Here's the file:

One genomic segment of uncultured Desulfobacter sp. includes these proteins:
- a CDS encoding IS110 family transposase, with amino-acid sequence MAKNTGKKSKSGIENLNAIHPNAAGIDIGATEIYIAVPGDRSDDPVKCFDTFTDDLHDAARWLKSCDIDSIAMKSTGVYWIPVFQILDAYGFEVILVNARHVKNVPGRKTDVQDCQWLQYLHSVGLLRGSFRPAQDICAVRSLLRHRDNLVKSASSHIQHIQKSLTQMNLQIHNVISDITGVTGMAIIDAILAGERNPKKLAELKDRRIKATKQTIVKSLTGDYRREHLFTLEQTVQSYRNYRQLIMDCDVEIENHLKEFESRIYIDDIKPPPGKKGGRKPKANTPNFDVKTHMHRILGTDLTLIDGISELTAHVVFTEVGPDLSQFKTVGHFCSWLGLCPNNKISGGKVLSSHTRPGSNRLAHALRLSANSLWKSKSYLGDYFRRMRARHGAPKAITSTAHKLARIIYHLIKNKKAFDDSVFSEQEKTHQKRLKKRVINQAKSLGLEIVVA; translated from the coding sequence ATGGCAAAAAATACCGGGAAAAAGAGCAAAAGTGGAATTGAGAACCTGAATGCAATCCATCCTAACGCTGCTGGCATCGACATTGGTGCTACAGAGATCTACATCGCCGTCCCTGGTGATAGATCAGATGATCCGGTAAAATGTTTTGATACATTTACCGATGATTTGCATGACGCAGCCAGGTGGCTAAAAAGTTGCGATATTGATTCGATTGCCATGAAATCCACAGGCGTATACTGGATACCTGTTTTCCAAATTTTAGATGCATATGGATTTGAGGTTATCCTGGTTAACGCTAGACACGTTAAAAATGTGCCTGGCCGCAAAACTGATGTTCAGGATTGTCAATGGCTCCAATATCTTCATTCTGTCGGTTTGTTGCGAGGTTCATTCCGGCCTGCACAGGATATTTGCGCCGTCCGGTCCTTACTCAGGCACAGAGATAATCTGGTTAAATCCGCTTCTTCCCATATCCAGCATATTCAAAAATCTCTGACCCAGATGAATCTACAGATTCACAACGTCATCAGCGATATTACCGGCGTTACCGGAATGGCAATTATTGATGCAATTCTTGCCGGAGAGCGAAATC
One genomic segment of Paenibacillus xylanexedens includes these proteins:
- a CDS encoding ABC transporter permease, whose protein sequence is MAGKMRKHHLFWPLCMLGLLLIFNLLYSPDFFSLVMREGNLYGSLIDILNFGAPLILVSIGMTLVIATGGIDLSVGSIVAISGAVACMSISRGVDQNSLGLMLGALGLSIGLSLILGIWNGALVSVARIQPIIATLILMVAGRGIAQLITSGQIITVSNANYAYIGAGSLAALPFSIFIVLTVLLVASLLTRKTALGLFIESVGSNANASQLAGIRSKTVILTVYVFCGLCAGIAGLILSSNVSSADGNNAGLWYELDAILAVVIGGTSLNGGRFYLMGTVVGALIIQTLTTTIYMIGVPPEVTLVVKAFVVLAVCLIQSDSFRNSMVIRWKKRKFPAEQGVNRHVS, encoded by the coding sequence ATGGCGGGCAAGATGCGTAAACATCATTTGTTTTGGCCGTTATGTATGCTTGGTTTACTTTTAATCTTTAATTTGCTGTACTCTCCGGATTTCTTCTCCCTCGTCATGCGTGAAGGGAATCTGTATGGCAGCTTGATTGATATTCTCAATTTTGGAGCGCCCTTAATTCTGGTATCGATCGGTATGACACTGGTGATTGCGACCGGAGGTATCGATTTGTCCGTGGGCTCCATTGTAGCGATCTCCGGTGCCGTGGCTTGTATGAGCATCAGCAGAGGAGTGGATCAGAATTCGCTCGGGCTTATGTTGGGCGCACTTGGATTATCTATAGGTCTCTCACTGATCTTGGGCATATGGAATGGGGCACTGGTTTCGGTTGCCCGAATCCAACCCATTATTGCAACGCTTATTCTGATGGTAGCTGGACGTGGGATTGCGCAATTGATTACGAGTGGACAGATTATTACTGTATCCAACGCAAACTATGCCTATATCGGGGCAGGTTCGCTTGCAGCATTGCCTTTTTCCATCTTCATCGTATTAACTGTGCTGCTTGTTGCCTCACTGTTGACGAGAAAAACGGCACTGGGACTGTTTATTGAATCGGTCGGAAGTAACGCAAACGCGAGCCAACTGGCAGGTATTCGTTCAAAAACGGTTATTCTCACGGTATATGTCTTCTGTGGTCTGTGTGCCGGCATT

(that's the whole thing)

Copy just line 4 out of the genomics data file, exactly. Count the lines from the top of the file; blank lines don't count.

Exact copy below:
- a CDS encoding ABC transporter permease, whose protein sequence is MAGKMRKHHLFWPLCMLGLLLIFNLLYSPDFFSLVMREGNLYGSLIDILNFGAPLILVSIGMTLVIATGGIDLSVGSIVAISGAVACMSISRGVDQNSLGLMLGALGLSIGLSLILGIWNGALVSVARIQPIIATLILMVAGRGIAQLITSGQIITVSNANYAYIGAGSLAALPFSIFIVLTVLLVASLLTRKTALGLFIESVGSNANASQLAGIRSKTVILTVYVFCGLCAGIAGLILSSNVSSADGNNAGLWYELDAILAVVIGGTSLNGGRFYLMGTVVGALIIQTLTTTIYMIGVPPEVTLVVKAFVVLAVCLIQSDSFRNSMVIRWKKRKFPAEQGVNRHVS, encoded by the coding sequence ATGGCGGGCAAGATGCGTAAACATCATTTGTTTTGGCCGTTATGTATGCTTGGTTTACTTTTAATCTTTAATTTGCTGTACTCTCCGGATTTCTTCTCCCTCGTCATGCGTGAAGGGAATCTGTATGGCAGCTTGATTGATATTCTCAATTTTGGAGCGCCCTTAATTCTGGTATCGATCGGTATGACACTGGTGATTGCGACCGGAGGTATCGATTTGTCCGTGGGCTCCATTGTAGCGATCTCCGGTGCCGTGGCTTGTATGAGCATCAGCAGAGGAGTGGATCAGAATTCGCTCGGGCTTATGTTGGGCGCACTTGGATTATCTATAGGTCTCTCACTGATCTTGGGCATATGGAATGGGGCACTGGTTTCGGTTGCCCGAATCCAACCCATTATTGCAACGCTTATTCTGATGGTAGCTGGACGTGGGATTGCGCAATTGATTACGAGTGGACAGATTATTACTGTATCCAACGCAAACTATGCCTATATCGGGGCAGGTTCGCTTGCAGCATTGCCTTTTTCCATCTTCATCGTATTAACTGTGCTGCTTGTTGCCTCACTGTTGACGAGAAAAACGGCACTGGGACTGTTTATTGAATCGGTCGGAAGTAACGCAAACGCGAGCCAACTGGCAGGTATTCGTTCAAAAACGGTTATTCTCACGGTATATGTCTTCTGTGGTCTGTGTGCCGGCATT